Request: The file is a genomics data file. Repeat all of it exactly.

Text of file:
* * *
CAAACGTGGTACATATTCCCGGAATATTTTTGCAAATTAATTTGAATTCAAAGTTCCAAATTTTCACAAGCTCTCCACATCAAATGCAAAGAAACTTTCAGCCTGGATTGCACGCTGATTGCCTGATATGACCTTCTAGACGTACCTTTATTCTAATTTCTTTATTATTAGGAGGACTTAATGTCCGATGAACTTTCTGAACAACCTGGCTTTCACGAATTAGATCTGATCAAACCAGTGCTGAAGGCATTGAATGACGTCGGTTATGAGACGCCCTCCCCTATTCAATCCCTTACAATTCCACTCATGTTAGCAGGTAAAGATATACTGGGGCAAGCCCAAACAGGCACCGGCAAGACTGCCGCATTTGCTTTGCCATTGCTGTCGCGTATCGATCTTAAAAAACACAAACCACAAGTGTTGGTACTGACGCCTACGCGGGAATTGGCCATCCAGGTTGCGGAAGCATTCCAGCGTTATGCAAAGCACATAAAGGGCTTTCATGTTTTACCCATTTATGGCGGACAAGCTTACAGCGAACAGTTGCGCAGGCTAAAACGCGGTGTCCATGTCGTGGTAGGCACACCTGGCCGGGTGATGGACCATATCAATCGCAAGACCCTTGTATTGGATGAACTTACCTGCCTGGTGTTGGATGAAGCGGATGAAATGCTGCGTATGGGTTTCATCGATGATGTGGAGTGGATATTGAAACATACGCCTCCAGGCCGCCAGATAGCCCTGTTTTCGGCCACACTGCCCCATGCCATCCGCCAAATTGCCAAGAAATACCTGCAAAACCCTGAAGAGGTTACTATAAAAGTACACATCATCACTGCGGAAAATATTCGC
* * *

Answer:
CAAACGTGGTACATATTCCCGGAATATTTTTGCAAATTAATTTGAATTCAAAGTTCCAAATTTTCACAAGCTCTCCACATCAAATGCAAAGAAACTTTCAGCCTGGATTGCACGCTGATTGCCTGATATGACCTTCTAGACGTACCTTTATTCTAATTTCTTTATTATTAGGAGGACTTAATGTCCGATGAACTTTCTGAACAACCTGGCTTTCACGAATTAGATCTGATCAAACCAGTGCTGAAGGCATTGAATGACGTCGGTTATGAGACGCCCTCCCCTATTCAATCCCTTACAATTCCACTCATGTTAGCAGGTAAAGATATACTGGGGCAAGCCCAAACAGGCACCGGCAAGACTGCCGCATTTGCTTTGCCATTGCTGTCGCGTATCGATCTTAAAAAACACAAACCACAAGTGTTGGTACTGACGCCTACGCGGGAATTGGCCATCCAGGTTGCGGAAGCATTCCAGCGTTATGCAAAGCACATAAAGGGCTTTCATGTTTTACCCATTTATGGCGGACAAGCTTACAGCGAACAGTTGCGCAGGCTAAAACGCGGTGTCCATGTCGTGGTAGGCACACCTGGCCGGGTGATGGACCATATCAATCGCAAGACCCTTGTATTGGATGAACTTACCTGCCTGGTGTTGGATGAAGCGGATGAAATGCTGCGTATGGGTTTCATCGATGATGTGGAGTGGATATTGAAACATACGCCTCCAGGCCGCCAGATAGCCCTGTTTTCGGCCACACTGCCCCATGCCATCCGCCAAATTGCCAAGAAATACCTGCAAAACCCTGAAGAGGTTACTATAAAAGTACACATCATCACTGCGGAAAATATTCGC